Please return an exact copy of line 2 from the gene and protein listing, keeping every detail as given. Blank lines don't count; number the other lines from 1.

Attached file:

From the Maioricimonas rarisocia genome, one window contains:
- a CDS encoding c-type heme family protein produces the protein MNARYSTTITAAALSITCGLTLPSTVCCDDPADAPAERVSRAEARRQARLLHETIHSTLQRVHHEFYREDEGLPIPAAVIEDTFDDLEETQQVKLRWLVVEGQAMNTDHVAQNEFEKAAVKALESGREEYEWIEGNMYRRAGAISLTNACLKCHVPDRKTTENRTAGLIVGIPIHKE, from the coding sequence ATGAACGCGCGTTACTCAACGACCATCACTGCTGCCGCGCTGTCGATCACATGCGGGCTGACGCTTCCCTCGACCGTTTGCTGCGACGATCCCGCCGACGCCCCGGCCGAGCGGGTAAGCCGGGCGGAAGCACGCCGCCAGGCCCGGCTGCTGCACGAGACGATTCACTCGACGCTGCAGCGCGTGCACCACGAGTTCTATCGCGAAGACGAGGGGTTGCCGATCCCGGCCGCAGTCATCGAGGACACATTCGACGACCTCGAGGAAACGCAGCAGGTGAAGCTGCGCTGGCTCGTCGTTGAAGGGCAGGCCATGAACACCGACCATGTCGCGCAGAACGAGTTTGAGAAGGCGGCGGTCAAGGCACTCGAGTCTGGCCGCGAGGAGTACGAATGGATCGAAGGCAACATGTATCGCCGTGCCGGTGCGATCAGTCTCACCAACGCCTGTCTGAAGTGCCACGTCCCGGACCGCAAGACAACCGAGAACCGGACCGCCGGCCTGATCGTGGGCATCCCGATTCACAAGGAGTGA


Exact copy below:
- a CDS encoding c-type heme family protein produces the protein MNARYSTTITAAALSITCGLTLPSTVCCDDPADAPAERVSRAEARRQARLLHETIHSTLQRVHHEFYREDEGLPIPAAVIEDTFDDLEETQQVKLRWLVVEGQAMNTDHVAQNEFEKAAVKALESGREEYEWIEGNMYRRAGAISLTNACLKCHVPDRKTTENRTAGLIVGIPIHKE, from the coding sequence ATGAACGCGCGTTACTCAACGACCATCACTGCTGCCGCGCTGTCGATCACATGCGGGCTGACGCTTCCCTCGACCGTTTGCTGCGACGATCCCGCCGACGCCCCGGCCGAGCGGGTAAGCCGGGCGGAAGCACGCCGCCAGGCCCGGCTGCTGCACGAGACGATTCACTCGACGCTGCAGCGCGTGCACCACGAGTTCTATCGCGAAGACGAGGGGTTGCCGATCCCGGCCGCAGTCATCGAGGACACATTCGACGACCTCGAGGAAACGCAGCAGGTGAAGCTGCGCTGGCTCGTCGTTGAAGGGCAGGCCATGAACACCGACCATGTCGCGCAGAACGAGTTTGAGAAGGCGGCGGTCAAGGCACTCGAGTCTGGCCGCGAGGAGTACGAATGGATCGAAGGCAACATGTATCGCCGTGCCGGTGCGATCAGTCTCACCAACGCCTGTCTGAAGTGCCACGTCCCGGACCGCAAGACAACCGAGAACCGGACCGCCGGCCTGATCGTGGGCATCCCGATTCACAAGGAGTGA